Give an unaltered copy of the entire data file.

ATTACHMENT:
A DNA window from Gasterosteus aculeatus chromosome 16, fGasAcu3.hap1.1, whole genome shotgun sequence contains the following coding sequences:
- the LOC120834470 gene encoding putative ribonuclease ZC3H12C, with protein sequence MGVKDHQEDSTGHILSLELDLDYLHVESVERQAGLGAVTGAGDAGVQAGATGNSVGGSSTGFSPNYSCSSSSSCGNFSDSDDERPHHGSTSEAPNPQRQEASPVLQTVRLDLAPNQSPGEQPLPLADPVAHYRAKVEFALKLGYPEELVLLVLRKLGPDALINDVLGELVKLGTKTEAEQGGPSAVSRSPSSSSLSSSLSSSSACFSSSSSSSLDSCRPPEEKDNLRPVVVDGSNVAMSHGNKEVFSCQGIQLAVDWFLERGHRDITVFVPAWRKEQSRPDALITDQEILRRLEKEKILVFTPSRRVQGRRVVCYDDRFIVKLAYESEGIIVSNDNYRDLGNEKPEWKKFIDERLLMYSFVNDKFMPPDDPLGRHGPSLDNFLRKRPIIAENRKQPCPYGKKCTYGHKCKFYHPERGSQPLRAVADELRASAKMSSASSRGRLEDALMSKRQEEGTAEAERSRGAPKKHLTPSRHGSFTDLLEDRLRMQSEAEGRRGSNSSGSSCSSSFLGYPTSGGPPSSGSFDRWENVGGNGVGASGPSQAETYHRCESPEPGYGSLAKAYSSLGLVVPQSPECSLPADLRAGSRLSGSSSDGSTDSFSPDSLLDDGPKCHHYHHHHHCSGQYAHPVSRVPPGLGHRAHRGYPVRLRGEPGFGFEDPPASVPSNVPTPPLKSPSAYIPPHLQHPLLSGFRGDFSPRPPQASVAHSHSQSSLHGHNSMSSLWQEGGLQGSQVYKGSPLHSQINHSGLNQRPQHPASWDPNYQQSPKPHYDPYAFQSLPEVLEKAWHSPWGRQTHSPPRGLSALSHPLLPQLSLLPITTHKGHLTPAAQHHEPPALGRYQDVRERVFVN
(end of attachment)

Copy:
A DNA window from Gasterosteus aculeatus chromosome 16, fGasAcu3.hap1.1, whole genome shotgun sequence contains the following coding sequences:
- the LOC120834470 gene encoding putative ribonuclease ZC3H12C, with protein sequence MGVKDHQEDSTGHILSLELDLDYLHVESVERQAGLGAVTGAGDAGVQAGATGNSVGGSSTGFSPNYSCSSSSSCGNFSDSDDERPHHGSTSEAPNPQRQEASPVLQTVRLDLAPNQSPGEQPLPLADPVAHYRAKVEFALKLGYPEELVLLVLRKLGPDALINDVLGELVKLGTKTEAEQGGPSAVSRSPSSSSLSSSLSSSSACFSSSSSSSLDSCRPPEEKDNLRPVVVDGSNVAMSHGNKEVFSCQGIQLAVDWFLERGHRDITVFVPAWRKEQSRPDALITDQEILRRLEKEKILVFTPSRRVQGRRVVCYDDRFIVKLAYESEGIIVSNDNYRDLGNEKPEWKKFIDERLLMYSFVNDKFMPPDDPLGRHGPSLDNFLRKRPIIAENRKQPCPYGKKCTYGHKCKFYHPERGSQPLRAVADELRASAKMSSASSRGRLEDALMSKRQEEGTAEAERSRGAPKKHLTPSRHGSFTDLLEDRLRMQSEAEGRRGSNSSGSSCSSSFLGYPTSGGPPSSGSFDRWENVGGNGVGASGPSQAETYHRCESPEPGYGSLAKAYSSLGLVVPQSPECSLPADLRAGSRLSGSSSDGSTDSFSPDSLLDDGPKCHHYHHHHHCSGQYAHPVSRVPPGLGHRAHRGYPVRLRGEPGFGFEDPPASVPSNVPTPPLKSPSAYIPPHLQHPLLSGFRGDFSPRPPQASVAHSHSQSSLHGHNSMSSLWQEGGLQGSQVYKGSPLHSQINHSGLNQRPQHPASWDPNYQQSPKPHYDPYAFQSLPEVLEKAWHSPWGRQTHSPPRGLSALSHPLLPQLSLLPITTHKGHLTPAAQHHEPPALGRYQDVRERVFVN